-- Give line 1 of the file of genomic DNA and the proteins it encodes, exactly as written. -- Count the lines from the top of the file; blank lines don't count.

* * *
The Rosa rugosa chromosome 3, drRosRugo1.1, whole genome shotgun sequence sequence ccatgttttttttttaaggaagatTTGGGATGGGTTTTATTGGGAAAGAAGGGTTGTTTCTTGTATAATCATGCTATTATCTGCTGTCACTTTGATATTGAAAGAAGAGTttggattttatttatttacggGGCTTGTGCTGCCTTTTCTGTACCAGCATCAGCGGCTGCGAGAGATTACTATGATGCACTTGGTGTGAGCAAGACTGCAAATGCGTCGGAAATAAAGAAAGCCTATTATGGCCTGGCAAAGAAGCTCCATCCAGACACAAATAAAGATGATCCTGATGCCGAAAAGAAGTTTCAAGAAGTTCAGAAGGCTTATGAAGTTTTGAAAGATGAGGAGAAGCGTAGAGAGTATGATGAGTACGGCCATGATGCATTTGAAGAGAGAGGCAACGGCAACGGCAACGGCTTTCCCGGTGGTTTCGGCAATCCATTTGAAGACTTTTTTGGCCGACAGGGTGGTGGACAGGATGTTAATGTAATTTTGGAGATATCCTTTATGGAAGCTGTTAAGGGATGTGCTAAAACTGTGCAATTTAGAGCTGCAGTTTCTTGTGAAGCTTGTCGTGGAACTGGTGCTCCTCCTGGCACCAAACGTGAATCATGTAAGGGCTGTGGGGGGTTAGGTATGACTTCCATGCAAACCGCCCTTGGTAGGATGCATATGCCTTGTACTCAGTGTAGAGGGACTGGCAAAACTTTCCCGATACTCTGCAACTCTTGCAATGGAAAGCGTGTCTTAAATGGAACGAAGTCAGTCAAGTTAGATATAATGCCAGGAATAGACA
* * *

The Rosa rugosa chromosome 3, drRosRugo1.1, whole genome shotgun sequence sequence ccatgttttttttttaaggaagatTTGGGATGGGTTTTATTGGGAAAGAAGGGTTGTTTCTTGTATAATCATGCTATTATCTGCTGTCACTTTGATATTGAAAGAAGAGTttggattttatttatttacggGGCTTGTGCTGCCTTTTCTGTACCAGCATCAGCGGCTGCGAGAGATTACTATGATGCACTTGGTGTGAGCAAGACTGCAAATGCGTCGGAAATAAAGAAAGCCTATTATGGCCTGGCAAAGAAGCTCCATCCAGACACAAATAAAGATGATCCTGATGCCGAAAAGAAGTTTCAAGAAGTTCAGAAGGCTTATGAAGTTTTGAAAGATGAGGAGAAGCGTAGAGAGTATGATGAGTACGGCCATGATGCATTTGAAGAGAGAGGCAACGGCAACGGCAACGGCTTTCCCGGTGGTTTCGGCAATCCATTTGAAGACTTTTTTGGCCGACAGGGTGGTGGACAGGATGTTAATGTAATTTTGGAGATATCCTTTATGGAAGCTGTTAAGGGATGTGCTAAAACTGTGCAATTTAGAGCTGCAGTTTCTTGTGAAGCTTGTCGTGGAACTGGTGCTCCTCCTGGCACCAAACGTGAATCATGTAAGGGCTGTGGGGGGTTAGGTATGACTTCCATGCAAACCGCCCTTGGTAGGATGCATATGCCTTGTACTCAGTGTAGAGGGACTGGCAAAACTTTCCCGATACTCTGCAACTCTTGCAATGGAAAGCGTGTCTTAAATGGAACGAAGTCAGTCAAGTTAGATATAATGCCAGGAATAGACA